Sakamoto Days Vol. 1 Review – The Homely Hitman
Title: Sakamoto Days Vol. 1
Author: Yuto Suzuki
Release Date: April 5, 2022
Publisher: Viz Media
I love a good Jump manga. Somehow, they just appeal to me, be they action or comedy. Sakamoto Days Vol. 1 stood out to me for being a mix of both, and I’m happy to say that it’s another hit for Jump. It’s charming, funny, and surprisingly intense, all at once, so you don’t want to miss it.
Sakamoto Days Vol. 1 is all about Mr. Sakamoto, a man who was once the most feared hitman around. One day, he falls in love, has a child, gets fat, and leaves the hitman life behind to run a convenience store with his family.
The trouble is, the life of a hitman doesn’t always stay where you left it, as other hitmen and organizations begin to come for Mr. Sakamoto. Alongside the mind-reading Shin (who is forcibly brought into the family,) Mr. Sakamoto tries to maintain his pleasant daily life while protecting others from the life he once led.
It’s less serious than it likely sounds, as Volume One doesn’t contain any lamentation of Mr. Sakamoto’s hitman life or anything of the sort. There are certainly serious (and surprisingly graphic) moments, which are highlighted by a shift in the art to a heavier, more intense style, but the overall tone is largely fun and laid-back. It’s sort of representative of Mr. Sakamoto as a character; serious when it needs to be, but primarily kind of silly and wholesome.
And Mr. Sakamoto is indeed a delightful character to follow, as his comedic timing and genuinely badass moments balance one another out pretty perfectly. His genuine love for his family and his desire to keep them safe makes for a strong motivator that keeps you rooting for him, despite his checkered past. You sincerely hope he can be happy with his family and newfound pals, which is the sign of a likable character.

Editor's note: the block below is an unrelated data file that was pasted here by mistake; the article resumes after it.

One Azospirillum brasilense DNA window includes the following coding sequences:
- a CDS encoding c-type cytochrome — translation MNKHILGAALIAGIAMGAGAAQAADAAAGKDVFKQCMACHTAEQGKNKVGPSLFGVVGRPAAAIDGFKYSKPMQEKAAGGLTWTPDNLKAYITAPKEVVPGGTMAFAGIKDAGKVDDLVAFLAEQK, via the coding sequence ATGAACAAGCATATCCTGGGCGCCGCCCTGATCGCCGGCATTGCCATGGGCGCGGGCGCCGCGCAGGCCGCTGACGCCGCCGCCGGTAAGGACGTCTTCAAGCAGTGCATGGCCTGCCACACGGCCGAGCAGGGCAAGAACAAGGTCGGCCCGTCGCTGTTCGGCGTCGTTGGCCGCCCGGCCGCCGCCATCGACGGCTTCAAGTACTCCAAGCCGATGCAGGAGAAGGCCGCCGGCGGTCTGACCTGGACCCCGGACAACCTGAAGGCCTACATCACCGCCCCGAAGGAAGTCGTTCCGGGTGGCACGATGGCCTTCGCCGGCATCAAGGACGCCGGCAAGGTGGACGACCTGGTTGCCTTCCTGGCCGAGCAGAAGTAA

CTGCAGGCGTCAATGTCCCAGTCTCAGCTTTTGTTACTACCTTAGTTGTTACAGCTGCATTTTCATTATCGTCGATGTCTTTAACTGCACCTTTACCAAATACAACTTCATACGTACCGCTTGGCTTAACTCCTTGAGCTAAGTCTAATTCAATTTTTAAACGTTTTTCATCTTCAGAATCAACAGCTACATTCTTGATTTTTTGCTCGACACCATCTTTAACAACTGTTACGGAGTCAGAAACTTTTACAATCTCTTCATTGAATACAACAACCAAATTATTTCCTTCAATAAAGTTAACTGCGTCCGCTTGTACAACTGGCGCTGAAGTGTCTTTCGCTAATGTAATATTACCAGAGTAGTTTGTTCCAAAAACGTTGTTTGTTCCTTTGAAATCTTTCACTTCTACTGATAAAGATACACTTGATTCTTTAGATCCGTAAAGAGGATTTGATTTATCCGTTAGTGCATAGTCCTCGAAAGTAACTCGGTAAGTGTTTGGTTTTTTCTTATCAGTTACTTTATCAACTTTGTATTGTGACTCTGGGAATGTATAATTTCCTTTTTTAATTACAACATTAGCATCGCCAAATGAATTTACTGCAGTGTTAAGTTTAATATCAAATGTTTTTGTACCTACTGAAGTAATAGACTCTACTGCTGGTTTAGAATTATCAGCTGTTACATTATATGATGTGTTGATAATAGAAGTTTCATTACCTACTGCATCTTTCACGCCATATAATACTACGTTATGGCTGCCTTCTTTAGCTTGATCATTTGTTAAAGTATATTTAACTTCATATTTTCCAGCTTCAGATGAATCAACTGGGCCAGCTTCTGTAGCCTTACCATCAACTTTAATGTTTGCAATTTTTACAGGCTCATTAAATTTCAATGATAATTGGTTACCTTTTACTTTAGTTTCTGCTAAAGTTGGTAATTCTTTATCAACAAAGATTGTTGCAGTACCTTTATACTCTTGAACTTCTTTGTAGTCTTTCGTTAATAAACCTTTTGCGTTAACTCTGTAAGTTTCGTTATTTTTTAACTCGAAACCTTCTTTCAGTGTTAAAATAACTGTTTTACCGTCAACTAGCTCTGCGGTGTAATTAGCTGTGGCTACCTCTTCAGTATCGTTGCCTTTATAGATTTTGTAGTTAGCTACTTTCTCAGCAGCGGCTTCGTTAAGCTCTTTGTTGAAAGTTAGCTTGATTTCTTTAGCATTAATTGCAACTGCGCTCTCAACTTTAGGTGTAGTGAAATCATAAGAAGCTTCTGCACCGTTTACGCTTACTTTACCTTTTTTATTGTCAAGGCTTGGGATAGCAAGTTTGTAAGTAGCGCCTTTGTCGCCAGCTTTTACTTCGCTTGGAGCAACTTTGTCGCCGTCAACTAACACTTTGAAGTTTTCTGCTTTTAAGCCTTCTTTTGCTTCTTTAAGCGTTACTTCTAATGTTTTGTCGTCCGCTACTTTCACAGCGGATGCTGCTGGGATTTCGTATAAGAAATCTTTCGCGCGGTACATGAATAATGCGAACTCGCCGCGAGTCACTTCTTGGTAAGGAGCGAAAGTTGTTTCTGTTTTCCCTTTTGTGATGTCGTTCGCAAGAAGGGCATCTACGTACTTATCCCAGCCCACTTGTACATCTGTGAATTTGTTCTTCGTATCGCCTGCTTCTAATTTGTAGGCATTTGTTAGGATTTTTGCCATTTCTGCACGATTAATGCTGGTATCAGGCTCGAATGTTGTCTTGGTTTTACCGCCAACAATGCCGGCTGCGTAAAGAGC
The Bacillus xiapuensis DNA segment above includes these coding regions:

The supporting characters are great as well, with Shin and Lu standing out as very fun characters whose dynamics work with Mr. Sakamoto’s quite well. The ongoing gag of Shin reading Mr. Sakamoto’s mind and seeing Mr. Sakamoto kill him for misbehaving is consistently funny, especially as it gets more and more creative.
The antagonists are quite unsettling, as you really get the feeling that these are demented, trained killers. They are really set up as evil characters, which makes Mr. Sakamoto and Shin taking them down feel far more gratifying. The battles are fast and fun, and it’s always pretty clear as to what’s going in on them. There are some goofy leaps in logic here and there, but this is manga, that’s what we’re here for. I’m down to see a bullet get deflected by a cough drop, or bulletproof glasses, why not?
All-in-all, Sakamoto Days strikes an impressive balance of being funny, heart-warming, and action-packed. It’s hard to say what genre it is since it works as both a gag manga and an action one, but whatever it is, it’s fun to read. I can’t wait for future volumes, as I want to see the world get further developed around Mr. Sakamoto and his delightful family and friends.
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